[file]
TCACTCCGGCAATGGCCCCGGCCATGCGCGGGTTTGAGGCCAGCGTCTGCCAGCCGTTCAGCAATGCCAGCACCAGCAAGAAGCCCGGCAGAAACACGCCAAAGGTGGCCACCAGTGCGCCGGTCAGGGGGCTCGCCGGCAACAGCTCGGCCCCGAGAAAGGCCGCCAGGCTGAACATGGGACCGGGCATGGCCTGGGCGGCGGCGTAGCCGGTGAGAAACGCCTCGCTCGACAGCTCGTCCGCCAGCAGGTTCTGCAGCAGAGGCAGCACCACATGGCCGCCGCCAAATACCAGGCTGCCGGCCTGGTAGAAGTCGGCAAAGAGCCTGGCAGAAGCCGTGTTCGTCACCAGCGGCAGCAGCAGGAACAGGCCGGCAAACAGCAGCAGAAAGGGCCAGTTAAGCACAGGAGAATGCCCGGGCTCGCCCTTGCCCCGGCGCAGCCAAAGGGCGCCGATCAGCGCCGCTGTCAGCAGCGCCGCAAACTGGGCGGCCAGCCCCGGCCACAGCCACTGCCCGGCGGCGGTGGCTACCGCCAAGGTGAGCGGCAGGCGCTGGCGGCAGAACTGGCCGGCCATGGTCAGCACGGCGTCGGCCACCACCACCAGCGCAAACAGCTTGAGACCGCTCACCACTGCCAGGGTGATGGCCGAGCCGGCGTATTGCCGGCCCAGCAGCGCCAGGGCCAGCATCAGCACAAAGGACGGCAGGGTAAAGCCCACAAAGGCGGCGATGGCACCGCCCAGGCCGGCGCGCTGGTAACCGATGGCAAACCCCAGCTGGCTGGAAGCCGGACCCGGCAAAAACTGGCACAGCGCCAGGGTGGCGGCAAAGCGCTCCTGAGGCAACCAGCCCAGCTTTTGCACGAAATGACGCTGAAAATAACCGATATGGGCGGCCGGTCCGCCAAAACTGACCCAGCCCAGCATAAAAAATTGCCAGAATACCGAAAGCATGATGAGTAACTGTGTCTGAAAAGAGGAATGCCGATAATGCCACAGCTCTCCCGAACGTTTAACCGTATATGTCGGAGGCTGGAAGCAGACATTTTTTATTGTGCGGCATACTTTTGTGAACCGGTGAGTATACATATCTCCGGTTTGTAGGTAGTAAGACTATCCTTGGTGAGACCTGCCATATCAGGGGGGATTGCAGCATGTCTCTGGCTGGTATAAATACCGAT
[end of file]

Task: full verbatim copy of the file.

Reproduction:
TCACTCCGGCAATGGCCCCGGCCATGCGCGGGTTTGAGGCCAGCGTCTGCCAGCCGTTCAGCAATGCCAGCACCAGCAAGAAGCCCGGCAGAAACACGCCAAAGGTGGCCACCAGTGCGCCGGTCAGGGGGCTCGCCGGCAACAGCTCGGCCCCGAGAAAGGCCGCCAGGCTGAACATGGGACCGGGCATGGCCTGGGCGGCGGCGTAGCCGGTGAGAAACGCCTCGCTCGACAGCTCGTCCGCCAGCAGGTTCTGCAGCAGAGGCAGCACCACATGGCCGCCGCCAAATACCAGGCTGCCGGCCTGGTAGAAGTCGGCAAAGAGCCTGGCAGAAGCCGTGTTCGTCACCAGCGGCAGCAGCAGGAACAGGCCGGCAAACAGCAGCAGAAAGGGCCAGTTAAGCACAGGAGAATGCCCGGGCTCGCCCTTGCCCCGGCGCAGCCAAAGGGCGCCGATCAGCGCCGCTGTCAGCAGCGCCGCAAACTGGGCGGCCAGCCCCGGCCACAGCCACTGCCCGGCGGCGGTGGCTACCGCCAAGGTGAGCGGCAGGCGCTGGCGGCAGAACTGGCCGGCCATGGTCAGCACGGCGTCGGCCACCACCACCAGCGCAAACAGCTTGAGACCGCTCACCACTGCCAGGGTGATGGCCGAGCCGGCGTATTGCCGGCCCAGCAGCGCCAGGGCCAGCATCAGCACAAAGGACGGCAGGGTAAAGCCCACAAAGGCGGCGATGGCACCGCCCAGGCCGGCGCGCTGGTAACCGATGGCAAACCCCAGCTGGCTGGAAGCCGGACCCGGCAAAAACTGGCACAGCGCCAGGGTGGCGGCAAAGCGCTCCTGAGGCAACCAGCCCAGCTTTTGCACGAAATGACGCTGAAAATAACCGATATGGGCGGCCGGTCCGCCAAAACTGACCCAGCCCAGCATAAAAAATTGCCAGAATACCGAAAGCATGATGAGTAACTGTGTCTGAAAAGAGGAATGCCGATAATGCCACAGCTCTCCCGAACGTTTAACCGTATATGTCGGAGGCTGGAAGCAGACATTTTTTATTGTGCGGCATACTTTTGTGAACCGGTGAGTATACATATCTCCGGTTTGTAGGTAGTAAGACTATCCTTGGTGAGACCTGCCATATCAGGGGGGATTGCAGCATGTCTCTGGCTGGTATAAATACCGAT